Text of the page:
The Chinese government continues its harsh clampdown on video games and content streaming. On Saturday, new rules were put in place about streaming with regard to minors. After last month's ban on the streaming of "unauthorized" games – meaning games not given the green flag by the government – these new restrictions now aim to limit overall streaming time for underage viewers.
According to a report by Reuters, the National Radio and Television Administration announced that "platforms need to step up controls to stop underage users from tipping live streamers or becoming live streamers themselves without guardian consent”.
According to the new restrictions put in place, live stream viewers below the age of 18 will no longer be allowed to "tip" money to streamers – a process via which viewers send small amounts of money to the streamer in return for a shoutout. Secondly, platforms will also be required to stop any streams from showing up on child accounts after 10 pm. This is in addition to the drastically low video game time per week that the government thinks children should have.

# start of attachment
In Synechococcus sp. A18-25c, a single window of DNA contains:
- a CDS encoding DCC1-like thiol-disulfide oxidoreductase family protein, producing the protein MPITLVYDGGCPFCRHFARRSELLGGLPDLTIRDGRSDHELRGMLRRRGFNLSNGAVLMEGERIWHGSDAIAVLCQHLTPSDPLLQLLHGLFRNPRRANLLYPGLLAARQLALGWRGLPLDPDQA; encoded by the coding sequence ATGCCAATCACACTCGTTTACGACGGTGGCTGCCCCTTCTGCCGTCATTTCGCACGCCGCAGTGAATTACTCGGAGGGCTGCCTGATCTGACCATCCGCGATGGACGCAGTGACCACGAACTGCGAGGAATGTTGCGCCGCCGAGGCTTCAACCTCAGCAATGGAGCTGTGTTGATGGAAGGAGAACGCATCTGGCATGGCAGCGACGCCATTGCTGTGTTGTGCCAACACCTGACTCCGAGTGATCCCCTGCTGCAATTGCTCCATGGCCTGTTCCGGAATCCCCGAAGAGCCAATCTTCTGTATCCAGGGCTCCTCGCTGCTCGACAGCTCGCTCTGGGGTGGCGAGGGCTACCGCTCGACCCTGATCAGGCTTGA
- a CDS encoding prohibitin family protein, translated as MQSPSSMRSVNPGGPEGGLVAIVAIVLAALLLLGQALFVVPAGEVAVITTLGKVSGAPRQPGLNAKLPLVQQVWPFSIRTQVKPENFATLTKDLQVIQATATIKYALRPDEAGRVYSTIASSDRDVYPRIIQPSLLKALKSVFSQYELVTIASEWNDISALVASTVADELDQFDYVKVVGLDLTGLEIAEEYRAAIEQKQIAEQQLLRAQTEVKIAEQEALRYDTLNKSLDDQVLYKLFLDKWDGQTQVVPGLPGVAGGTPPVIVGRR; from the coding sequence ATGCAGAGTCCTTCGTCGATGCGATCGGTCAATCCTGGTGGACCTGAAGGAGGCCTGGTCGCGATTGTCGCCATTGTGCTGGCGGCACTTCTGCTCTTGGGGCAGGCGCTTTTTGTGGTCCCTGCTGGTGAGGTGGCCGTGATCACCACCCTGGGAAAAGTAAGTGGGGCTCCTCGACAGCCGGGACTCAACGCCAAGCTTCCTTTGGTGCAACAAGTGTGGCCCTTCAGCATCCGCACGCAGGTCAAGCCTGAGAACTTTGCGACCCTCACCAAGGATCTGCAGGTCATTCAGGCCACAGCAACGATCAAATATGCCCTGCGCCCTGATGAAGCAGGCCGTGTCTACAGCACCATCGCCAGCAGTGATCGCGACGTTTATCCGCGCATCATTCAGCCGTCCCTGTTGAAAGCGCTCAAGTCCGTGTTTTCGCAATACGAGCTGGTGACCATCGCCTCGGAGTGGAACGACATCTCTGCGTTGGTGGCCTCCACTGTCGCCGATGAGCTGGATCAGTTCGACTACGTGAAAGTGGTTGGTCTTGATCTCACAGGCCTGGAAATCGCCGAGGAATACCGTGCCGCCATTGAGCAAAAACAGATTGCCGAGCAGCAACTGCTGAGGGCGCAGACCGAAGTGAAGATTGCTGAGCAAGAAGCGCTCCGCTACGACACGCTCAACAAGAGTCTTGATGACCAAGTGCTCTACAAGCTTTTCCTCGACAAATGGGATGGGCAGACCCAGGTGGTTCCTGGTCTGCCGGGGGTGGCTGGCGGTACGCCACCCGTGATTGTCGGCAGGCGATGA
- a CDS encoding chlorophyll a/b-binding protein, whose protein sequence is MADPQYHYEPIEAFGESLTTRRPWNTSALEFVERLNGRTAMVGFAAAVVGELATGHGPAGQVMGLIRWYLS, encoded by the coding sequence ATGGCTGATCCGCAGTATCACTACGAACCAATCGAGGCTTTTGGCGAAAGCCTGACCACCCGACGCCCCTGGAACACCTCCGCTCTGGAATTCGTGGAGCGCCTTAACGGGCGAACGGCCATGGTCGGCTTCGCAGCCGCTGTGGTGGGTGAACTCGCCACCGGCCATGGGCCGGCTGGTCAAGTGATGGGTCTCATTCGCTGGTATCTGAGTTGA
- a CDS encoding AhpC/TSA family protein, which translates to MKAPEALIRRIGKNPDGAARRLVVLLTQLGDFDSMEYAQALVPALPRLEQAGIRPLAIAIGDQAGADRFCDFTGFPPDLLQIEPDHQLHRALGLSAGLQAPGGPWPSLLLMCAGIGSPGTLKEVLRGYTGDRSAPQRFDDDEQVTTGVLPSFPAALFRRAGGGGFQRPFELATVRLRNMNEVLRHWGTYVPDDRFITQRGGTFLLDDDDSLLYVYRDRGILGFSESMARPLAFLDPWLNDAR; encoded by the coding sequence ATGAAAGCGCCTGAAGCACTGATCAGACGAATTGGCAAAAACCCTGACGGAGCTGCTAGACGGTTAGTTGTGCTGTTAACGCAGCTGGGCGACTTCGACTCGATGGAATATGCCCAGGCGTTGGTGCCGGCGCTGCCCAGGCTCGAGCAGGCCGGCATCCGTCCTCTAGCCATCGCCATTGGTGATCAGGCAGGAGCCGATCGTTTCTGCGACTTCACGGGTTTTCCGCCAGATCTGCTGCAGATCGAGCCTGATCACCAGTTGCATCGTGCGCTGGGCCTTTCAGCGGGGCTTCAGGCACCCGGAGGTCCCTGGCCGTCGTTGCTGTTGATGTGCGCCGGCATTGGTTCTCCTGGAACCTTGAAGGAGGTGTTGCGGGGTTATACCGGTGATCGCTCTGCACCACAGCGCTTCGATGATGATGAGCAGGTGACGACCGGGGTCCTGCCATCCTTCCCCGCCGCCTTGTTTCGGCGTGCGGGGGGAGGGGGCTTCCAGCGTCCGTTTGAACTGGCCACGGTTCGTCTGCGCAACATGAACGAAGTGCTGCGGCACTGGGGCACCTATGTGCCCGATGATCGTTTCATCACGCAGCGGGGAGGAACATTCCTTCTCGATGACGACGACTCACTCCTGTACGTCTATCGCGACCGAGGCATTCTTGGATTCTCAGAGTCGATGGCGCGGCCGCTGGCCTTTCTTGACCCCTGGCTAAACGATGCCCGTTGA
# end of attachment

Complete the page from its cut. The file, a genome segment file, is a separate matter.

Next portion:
These restrictions will affect streaming platforms like Bilibili, Huya, Douyu and Douyin. Twitch and YouTube are already restricted in the country.
With regard to the streaming of "unauthorized" games, it was the one avenue where people could get access and information on games that would otherwise not be allowed to market themselves in China. Based on that, people would get their hands on those games via 'alternate' means and play them despite not being screened by the authorities. With this new ban, it will be tough for them to even learn about the new games being released.
For instance, industry analyst Daniel Ahmad pointed out that Elden Ring "was a hit on Chinese game live streaming platforms reaching 17.1m cumulative daily average viewers in its first week. But it's not approved for sale there (People still find ways to buy it ofc). If the below is fully enforced, Elden Ring couldn't be streamed at all."
"For a period of time, issues such as chaotic online lives treaming and teenage addiction to games have raised widespread concerns in society and effective measures need to be taken urgently," said the National Radio and Television Administration of China.
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